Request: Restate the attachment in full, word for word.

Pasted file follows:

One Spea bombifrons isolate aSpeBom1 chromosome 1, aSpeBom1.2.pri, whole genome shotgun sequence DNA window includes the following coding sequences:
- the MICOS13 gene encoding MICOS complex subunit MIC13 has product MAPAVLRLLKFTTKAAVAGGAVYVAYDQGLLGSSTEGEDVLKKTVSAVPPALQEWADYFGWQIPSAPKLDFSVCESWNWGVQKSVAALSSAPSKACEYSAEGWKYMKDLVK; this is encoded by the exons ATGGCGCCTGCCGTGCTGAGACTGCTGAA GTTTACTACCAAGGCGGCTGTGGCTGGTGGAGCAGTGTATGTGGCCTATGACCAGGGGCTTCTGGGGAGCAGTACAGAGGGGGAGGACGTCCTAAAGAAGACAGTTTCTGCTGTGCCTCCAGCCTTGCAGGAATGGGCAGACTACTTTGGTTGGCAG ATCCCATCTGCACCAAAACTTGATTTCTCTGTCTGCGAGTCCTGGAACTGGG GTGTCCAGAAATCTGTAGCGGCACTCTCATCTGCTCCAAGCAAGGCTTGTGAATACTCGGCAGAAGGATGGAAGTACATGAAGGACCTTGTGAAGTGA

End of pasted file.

One Spea bombifrons isolate aSpeBom1 chromosome 1, aSpeBom1.2.pri, whole genome shotgun sequence DNA window includes the following coding sequences:
- the MICOS13 gene encoding MICOS complex subunit MIC13 has product MAPAVLRLLKFTTKAAVAGGAVYVAYDQGLLGSSTEGEDVLKKTVSAVPPALQEWADYFGWQIPSAPKLDFSVCESWNWGVQKSVAALSSAPSKACEYSAEGWKYMKDLVK; this is encoded by the exons ATGGCGCCTGCCGTGCTGAGACTGCTGAA GTTTACTACCAAGGCGGCTGTGGCTGGTGGAGCAGTGTATGTGGCCTATGACCAGGGGCTTCTGGGGAGCAGTACAGAGGGGGAGGACGTCCTAAAGAAGACAGTTTCTGCTGTGCCTCCAGCCTTGCAGGAATGGGCAGACTACTTTGGTTGGCAG ATCCCATCTGCACCAAAACTTGATTTCTCTGTCTGCGAGTCCTGGAACTGGG GTGTCCAGAAATCTGTAGCGGCACTCTCATCTGCTCCAAGCAAGGCTTGTGAATACTCGGCAGAAGGATGGAAGTACATGAAGGACCTTGTGAAGTGA